• Dave

      Let him have a look at it first. You never know how kids are going to react. I think the problem is that iPhone and new Blackberries have spoiled us from a build-quality perspective. Apart from that Palm has a solid user experience. By the way, the new HTC Android Phone for T-Mobile (G-2) is pretty awesome too. You might want to have him try that as well.

      • browser

        What the hell are you talking about? Do you consider cracking cases, screens, unchangable battery and many is this thing you call build quality? Your insane. This kid gets the upcoming iPhone and will be crying when it’s dead after the first fall on his board. He gets the BB and can’t surf the net or do media stuff that these kids are all about. He get’s android and gets onboard to a not yet fully developed platform.

        I’d say try the Pre and it’s highly praised WebOs operating system for yourself. FOR MORE than 30 seconds that these reviewers of BGR and this blog has done. Keyboards always take more than 30 seconds. Also all the major features on the pre can’t be used before the launch date, that’s why all these new reviews have nothing to cover and are not to hold in any value.

        To all these new tech blogs that can NOT possibly do a real review, because they can’t truly access the features opened at release: STOP LYING!!!!

    • David G

      Mate, NO ONE has reviewed a production version of this phone yet, that are all pre production models. So how accurate do you think their reviews are?

  15. Justas Anaside

    Uh…but if a geek like you isn’t interested in The Pre, then WHO is!?

    Palm needs to sell millions upon millions of these guys just to REACH profitability. Is it realistic to think Dell or anyone else is going to buy Palm for billions upon billions of dollars if Palm’s only REAL competing device is a failure because it sells only to geeks who do NOT think internal to Sprint?

    (Palm is hundreds of millions of dollars in debt, there are about 200 million outstanding shares when one does not forget the (hidden) Preferred Shares, and the current stock price is about $12/share with contemporary acquisition premiums of about 40% – is there a company out there crazy enough to spend THAT kind of bucks!? Really? Short that company!)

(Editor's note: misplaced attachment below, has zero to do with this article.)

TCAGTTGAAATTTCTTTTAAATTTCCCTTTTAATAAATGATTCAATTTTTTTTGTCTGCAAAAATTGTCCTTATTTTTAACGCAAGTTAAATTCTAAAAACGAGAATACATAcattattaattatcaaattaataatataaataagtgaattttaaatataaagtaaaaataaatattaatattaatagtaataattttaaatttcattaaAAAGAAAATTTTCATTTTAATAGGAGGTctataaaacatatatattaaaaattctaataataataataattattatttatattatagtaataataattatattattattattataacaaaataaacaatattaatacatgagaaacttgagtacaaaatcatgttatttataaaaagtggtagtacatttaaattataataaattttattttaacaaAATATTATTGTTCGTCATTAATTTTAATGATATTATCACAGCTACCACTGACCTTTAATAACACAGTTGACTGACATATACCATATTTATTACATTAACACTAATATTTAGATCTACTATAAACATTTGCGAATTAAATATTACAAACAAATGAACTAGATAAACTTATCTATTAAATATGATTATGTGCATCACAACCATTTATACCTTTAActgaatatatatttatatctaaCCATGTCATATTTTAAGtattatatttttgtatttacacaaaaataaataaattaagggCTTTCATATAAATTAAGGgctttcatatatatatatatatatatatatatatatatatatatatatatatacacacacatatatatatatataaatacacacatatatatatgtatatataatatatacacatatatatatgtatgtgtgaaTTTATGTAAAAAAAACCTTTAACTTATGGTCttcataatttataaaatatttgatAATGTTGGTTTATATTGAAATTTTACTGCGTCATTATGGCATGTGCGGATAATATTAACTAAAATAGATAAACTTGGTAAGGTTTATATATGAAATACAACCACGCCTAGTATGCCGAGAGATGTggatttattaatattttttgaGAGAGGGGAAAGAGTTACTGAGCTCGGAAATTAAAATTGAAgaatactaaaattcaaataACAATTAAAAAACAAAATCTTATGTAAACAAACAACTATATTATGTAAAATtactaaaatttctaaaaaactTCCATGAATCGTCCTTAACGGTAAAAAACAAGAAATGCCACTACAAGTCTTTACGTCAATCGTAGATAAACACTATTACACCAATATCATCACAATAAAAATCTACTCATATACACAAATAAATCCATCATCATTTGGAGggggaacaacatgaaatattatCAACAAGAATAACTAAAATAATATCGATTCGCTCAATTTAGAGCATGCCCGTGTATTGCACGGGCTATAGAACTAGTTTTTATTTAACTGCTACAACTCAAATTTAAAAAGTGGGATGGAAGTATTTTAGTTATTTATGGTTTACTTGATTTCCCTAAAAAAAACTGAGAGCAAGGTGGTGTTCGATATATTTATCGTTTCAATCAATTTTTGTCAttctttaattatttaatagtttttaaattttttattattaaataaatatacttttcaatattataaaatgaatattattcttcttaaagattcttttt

• oneAwake

      It was reported that Palm spent $170 on each device to make, then sold them to Sprint for let’s say… $350, how is that not a profit? Sprint buys the devices from Palm, not the consumer, the only ways Palm could be hurt are, if Sprint had to return a lot of defective devices, or if Palm agreed to take back unsold units.

      • Justas Anaside

        Palm has costs of doing business. Those costs are fairly large. Palm also has $400 million in debt that requires interest payments (and final payoff in a year or three). Estimates, perhaps even by Palm, is it’ll take until (mid?) 2010 under ideal conditions before profitability is achieved.

        So, yes, each Pre has 30% gross margins (or whatever number Palm mentioned in their last earning call). But that’s GROSS margin, not NET margin.

        The bottomline is Palm is going to be losing money quarter after quarter for a number of quarters. And if the Pre isn’t a complete smash hit, they’re not going to recover from it.

    • Palm is in a sector that values companies by year-over-year EBITDA growth, not just absolute revenue.

      If they can restructure their debt by EOY while their device sales point upward, they will be valued disproportionately in their favor.

      Add to this the strategic value of their acquisition by Dell or Nokia (or Motorola) and the bidding war that could happen……they are far from moribund.

    • Luis Smarter brother

      Yeah well millions of people do not lke APLE but that didn’t keep them from suceeding…..WELL actually they almost went bankrupt but their competitor came around in the end and GAVE them a life line IF not for Bill GATESAPPLE would have failed years ago as he gave them hundreds of millions to survive!!!

  16. cary Soriano

    The phone will be available at retail stores on launch day, but NOT online at It will be available online for ordering “shortly after” according to Sprint. Also, there are a lot of other “previews” out there so if you’re curious read around and don’t let one preview stop you from playing with the phone yourself

  17. This reminds me of the ad that IBM did a couple of yrs ago , Sprint wants some of Palms old Mojo and Palm has fans but they are from another life (quoting Star Trek). Tough road ahead for both of them and no deep pockets to support their ambitions.

    • Luis Smarter brother

      huh quoating STAR TREK??? from another life? I’m not a huge STA TREK fanatic but the phrase I rememeber is “It’s life Jim but not as we know it” there was even a funny song that used that line in it STAR TREKKING ACROSS THE UNIVERSE

      I wil get the Pre if i can get it and if not the Touch Pro 2.I am never one that has to jump on the IN STYLE cliche of APPLE so I wil get what work for me!!!

  18. WebOS is definitely the most interesting thing about the Pre.

    Sitting in the Google IO keynote the first day, listening to Vic Gundotra extol the virtues of HTML 5 and everything being done in the browser, I was left wondering why Google is pushing Java technology instead of web technology for their smart phone (Android).

    I like the Android phone we got, but frankly the software keyboard sucks and I see Google handing them out 4,000 of them as a sign of desperation to get developers on board. Maybe it’ll work, but so far there doesn’t seem to be any sort of viable developer ecosystem around the platform.